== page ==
static int c;
static keyword serves two distinct purposes in C, what I call duration (the lifetime of an object) and visibility (where you can use an object from). Keep in mind the C standard actually uses different words for these two concepts but I have found in teaching the language that it's best to use everyday terms to begin with.
When used at file level (outside of any function), it controls visibility. The duration of variables defined at file level are already defined as being the entire duration of the program so you don't need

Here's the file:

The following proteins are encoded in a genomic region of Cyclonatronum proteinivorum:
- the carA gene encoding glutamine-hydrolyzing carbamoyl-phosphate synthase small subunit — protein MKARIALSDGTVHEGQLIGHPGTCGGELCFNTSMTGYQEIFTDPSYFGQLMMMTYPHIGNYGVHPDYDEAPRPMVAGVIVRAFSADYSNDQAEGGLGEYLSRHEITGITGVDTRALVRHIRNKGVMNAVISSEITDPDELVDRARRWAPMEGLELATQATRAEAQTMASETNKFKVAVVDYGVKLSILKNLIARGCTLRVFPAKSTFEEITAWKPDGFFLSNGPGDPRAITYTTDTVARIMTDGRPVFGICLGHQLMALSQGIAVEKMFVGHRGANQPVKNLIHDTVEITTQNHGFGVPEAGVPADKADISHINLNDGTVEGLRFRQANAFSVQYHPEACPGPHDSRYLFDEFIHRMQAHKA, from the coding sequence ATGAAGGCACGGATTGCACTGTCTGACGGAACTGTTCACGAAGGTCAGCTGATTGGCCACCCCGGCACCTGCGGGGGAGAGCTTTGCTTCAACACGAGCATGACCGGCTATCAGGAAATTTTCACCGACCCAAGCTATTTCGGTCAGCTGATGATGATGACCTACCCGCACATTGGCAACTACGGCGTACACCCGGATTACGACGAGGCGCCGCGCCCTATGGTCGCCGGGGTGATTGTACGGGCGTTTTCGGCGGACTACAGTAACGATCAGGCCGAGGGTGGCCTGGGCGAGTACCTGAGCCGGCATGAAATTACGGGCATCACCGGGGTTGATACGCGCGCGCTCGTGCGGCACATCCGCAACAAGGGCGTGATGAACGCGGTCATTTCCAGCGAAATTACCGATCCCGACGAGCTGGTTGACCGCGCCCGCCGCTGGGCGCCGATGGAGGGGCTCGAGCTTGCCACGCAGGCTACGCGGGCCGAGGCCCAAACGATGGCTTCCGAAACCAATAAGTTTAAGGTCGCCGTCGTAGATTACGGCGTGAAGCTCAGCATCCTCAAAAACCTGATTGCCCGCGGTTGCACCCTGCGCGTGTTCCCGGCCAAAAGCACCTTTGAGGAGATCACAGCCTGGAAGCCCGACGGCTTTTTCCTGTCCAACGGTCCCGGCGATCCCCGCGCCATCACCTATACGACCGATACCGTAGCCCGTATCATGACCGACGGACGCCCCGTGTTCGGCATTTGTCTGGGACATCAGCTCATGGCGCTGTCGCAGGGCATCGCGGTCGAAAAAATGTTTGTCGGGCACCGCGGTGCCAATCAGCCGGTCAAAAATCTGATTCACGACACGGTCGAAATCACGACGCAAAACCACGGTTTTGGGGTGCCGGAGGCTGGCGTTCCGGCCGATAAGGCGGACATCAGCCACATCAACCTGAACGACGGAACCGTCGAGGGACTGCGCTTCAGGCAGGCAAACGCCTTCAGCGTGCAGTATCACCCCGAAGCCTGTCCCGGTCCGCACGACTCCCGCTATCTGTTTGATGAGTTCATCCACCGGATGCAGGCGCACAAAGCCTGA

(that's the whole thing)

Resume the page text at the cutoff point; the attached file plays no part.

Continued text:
static for that.
static variables at file level are invisible to anything outside the translation unit (the linker can't see it).
When used at function level (inside a function), it controls duration. That's because the visibility is already defined as being local to that function. In that case, the duration of the variable is the entire duration of the program and the value is maintained between invocations of the function.